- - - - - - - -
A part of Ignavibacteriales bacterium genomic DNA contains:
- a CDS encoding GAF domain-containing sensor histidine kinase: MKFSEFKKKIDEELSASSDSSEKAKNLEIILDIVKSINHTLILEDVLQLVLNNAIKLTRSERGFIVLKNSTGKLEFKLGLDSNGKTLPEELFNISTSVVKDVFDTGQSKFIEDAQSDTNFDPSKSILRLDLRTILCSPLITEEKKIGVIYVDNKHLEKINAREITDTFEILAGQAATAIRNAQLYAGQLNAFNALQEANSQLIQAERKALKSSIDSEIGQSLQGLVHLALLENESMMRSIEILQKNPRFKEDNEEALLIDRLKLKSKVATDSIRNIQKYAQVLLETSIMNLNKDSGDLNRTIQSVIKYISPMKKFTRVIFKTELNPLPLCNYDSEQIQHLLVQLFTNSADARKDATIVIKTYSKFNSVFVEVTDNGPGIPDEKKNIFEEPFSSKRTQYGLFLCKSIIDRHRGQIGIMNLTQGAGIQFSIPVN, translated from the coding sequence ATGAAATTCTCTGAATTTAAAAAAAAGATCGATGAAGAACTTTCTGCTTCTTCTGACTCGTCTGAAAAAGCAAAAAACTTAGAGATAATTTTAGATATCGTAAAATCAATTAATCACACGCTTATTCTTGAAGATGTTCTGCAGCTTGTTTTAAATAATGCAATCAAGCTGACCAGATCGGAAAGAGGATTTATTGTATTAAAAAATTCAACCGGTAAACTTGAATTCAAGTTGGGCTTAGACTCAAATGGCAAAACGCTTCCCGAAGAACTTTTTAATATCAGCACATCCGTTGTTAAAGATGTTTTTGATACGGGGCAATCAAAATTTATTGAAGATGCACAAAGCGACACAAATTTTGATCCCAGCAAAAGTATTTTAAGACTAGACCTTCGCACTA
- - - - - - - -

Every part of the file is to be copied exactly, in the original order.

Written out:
A part of Ignavibacteriales bacterium genomic DNA contains:
- a CDS encoding GAF domain-containing sensor histidine kinase: MKFSEFKKKIDEELSASSDSSEKAKNLEIILDIVKSINHTLILEDVLQLVLNNAIKLTRSERGFIVLKNSTGKLEFKLGLDSNGKTLPEELFNISTSVVKDVFDTGQSKFIEDAQSDTNFDPSKSILRLDLRTILCSPLITEEKKIGVIYVDNKHLEKINAREITDTFEILAGQAATAIRNAQLYAGQLNAFNALQEANSQLIQAERKALKSSIDSEIGQSLQGLVHLALLENESMMRSIEILQKNPRFKEDNEEALLIDRLKLKSKVATDSIRNIQKYAQVLLETSIMNLNKDSGDLNRTIQSVIKYISPMKKFTRVIFKTELNPLPLCNYDSEQIQHLLVQLFTNSADARKDATIVIKTYSKFNSVFVEVTDNGPGIPDEKKNIFEEPFSSKRTQYGLFLCKSIIDRHRGQIGIMNLTQGAGIQFSIPVN, translated from the coding sequence ATGAAATTCTCTGAATTTAAAAAAAAGATCGATGAAGAACTTTCTGCTTCTTCTGACTCGTCTGAAAAAGCAAAAAACTTAGAGATAATTTTAGATATCGTAAAATCAATTAATCACACGCTTATTCTTGAAGATGTTCTGCAGCTTGTTTTAAATAATGCAATCAAGCTGACCAGATCGGAAAGAGGATTTATTGTATTAAAAAATTCAACCGGTAAACTTGAATTCAAGTTGGGCTTAGACTCAAATGGCAAAACGCTTCCCGAAGAACTTTTTAATATCAGCACATCCGTTGTTAAAGATGTTTTTGATACGGGGCAATCAAAATTTATTGAAGATGCACAAAGCGACACAAATTTTGATCCCAGCAAAAGTATTTTAAGACTAGACCTTCGCACTA